Perhaps he can avoid the failures that happened on President Bush’s watch. There was the failure to warn about 9/11, the failed post-war strategy in Iraq, the failed response to Hurricane Katrina, and the present financial crisis brought on by excessive leverage both at investment banks and at Fannie and Freddie. Democrats have done a good job pinning all this on the incompetence of the Bush administration, and the international media have agreed with them. No doubt an Obama administration’s “first-class intellect joined to a first-class temperament” would have avoided these disasters.

Or maybe not. It is hard to imagine the US intelligence establishment performing any differently under a President Gore or that Democrats would have responded differently to Hurricane Katrina, since it was Democrats at the state and local level that contributed to mightily to the sluggishness of government’s response to the disaster. And it is Democrats who stood in the door at Fannie/Freddie year after year opposing reform.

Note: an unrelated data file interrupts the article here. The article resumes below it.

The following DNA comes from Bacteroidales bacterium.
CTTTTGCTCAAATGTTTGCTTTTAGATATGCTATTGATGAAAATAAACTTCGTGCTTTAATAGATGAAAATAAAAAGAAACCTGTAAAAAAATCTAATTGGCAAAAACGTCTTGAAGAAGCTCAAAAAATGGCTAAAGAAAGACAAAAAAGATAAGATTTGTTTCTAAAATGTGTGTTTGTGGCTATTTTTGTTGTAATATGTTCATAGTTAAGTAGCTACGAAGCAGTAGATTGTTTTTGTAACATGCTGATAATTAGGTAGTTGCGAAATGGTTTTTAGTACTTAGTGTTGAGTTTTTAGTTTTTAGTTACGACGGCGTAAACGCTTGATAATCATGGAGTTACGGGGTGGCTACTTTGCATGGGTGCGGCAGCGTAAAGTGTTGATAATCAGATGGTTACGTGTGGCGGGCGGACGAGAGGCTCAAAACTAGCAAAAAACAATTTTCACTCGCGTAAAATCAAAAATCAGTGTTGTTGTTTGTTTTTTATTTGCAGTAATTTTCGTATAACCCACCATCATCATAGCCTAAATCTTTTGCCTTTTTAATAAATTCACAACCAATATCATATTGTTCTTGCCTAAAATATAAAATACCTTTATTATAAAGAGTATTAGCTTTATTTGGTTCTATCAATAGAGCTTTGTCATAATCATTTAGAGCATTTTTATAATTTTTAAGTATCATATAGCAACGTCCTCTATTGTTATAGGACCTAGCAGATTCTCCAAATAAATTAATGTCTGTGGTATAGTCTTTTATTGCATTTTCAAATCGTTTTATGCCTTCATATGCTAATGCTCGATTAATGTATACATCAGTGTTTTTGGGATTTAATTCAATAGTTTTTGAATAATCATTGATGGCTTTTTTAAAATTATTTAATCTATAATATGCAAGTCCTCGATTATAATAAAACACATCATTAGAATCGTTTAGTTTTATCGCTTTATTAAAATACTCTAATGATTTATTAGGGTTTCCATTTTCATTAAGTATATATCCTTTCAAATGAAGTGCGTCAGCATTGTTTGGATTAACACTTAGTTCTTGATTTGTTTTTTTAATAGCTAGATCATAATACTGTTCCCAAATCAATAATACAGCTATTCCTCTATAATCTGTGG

Let’s be honest. Every government program starts in a blaze of hope and change. Then the program starts to run down. Time passes and needs change. The program’s assumptions and administrative policies drift further and further from reality, but the program managers lack the mandate or the will to reform it. Eventually the program runs off the road into the ditch and the disaster attracts, finally, the notice of elected politicians.

Sen. Obama has not campaigned on reforming the mess of government health care; he has campaigned to extend it. Sen. Obama has not campaigned on reform of the education industrial complex; he has campaigned to extend it. Sen. Obama has not campaigned to simplify and rationalize the complicated US federal tax system; he has campaigned to complicate it with new wrinkles and new credits.

This is not a moment of hope and change, or a moment that will transform the world. This is just the prelude to new disasters as more and more government programs unreformed for twenty, fifty, or—in the case of public education—over a hundred years run off the road into the ditch.

Conservatives believe that the failure of government programs is built into their very nature. We believe that the best we can hope for with government is to run a few simple programs very badly.

It’s obvious that Sen. Obama doesn’t agree with conservatives. But we can all hope that he will change. If he doesn’t, we can always replace him with another politician—in the interest of political hygiene.

Christopher Chantrill blogs at www.roadtothemiddleclass.com.